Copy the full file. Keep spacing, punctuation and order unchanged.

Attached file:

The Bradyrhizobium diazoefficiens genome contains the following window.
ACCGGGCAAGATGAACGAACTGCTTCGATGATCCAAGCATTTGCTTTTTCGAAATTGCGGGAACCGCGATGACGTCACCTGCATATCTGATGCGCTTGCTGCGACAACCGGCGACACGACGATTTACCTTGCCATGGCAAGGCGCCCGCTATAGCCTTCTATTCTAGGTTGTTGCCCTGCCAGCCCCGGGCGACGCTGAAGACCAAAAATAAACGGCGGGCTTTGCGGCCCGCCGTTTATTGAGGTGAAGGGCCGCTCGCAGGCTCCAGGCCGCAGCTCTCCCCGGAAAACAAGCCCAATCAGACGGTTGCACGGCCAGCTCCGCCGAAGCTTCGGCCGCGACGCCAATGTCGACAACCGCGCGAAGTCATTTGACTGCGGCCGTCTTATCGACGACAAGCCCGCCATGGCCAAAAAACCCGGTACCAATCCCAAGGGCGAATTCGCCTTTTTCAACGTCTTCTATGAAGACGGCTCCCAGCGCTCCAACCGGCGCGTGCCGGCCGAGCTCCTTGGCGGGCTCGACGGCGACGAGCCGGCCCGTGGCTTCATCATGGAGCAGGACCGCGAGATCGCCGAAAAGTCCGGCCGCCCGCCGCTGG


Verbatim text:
The Bradyrhizobium diazoefficiens genome contains the following window.
ACCGGGCAAGATGAACGAACTGCTTCGATGATCCAAGCATTTGCTTTTTCGAAATTGCGGGAACCGCGATGACGTCACCTGCATATCTGATGCGCTTGCTGCGACAACCGGCGACACGACGATTTACCTTGCCATGGCAAGGCGCCCGCTATAGCCTTCTATTCTAGGTTGTTGCCCTGCCAGCCCCGGGCGACGCTGAAGACCAAAAATAAACGGCGGGCTTTGCGGCCCGCCGTTTATTGAGGTGAAGGGCCGCTCGCAGGCTCCAGGCCGCAGCTCTCCCCGGAAAACAAGCCCAATCAGACGGTTGCACGGCCAGCTCCGCCGAAGCTTCGGCCGCGACGCCAATGTCGACAACCGCGCGAAGTCATTTGACTGCGGCCGTCTTATCGACGACAAGCCCGCCATGGCCAAAAAACCCGGTACCAATCCCAAGGGCGAATTCGCCTTTTTCAACGTCTTCTATGAAGACGGCTCCCAGCGCTCCAACCGGCGCGTGCCGGCCGAGCTCCTTGGCGGGCTCGACGGCGACGAGCCGGCCCGTGGCTTCATCATGGAGCAGGACCGCGAGATCGCCGAAAAGTCCGGCCGCCCGCCGCTGG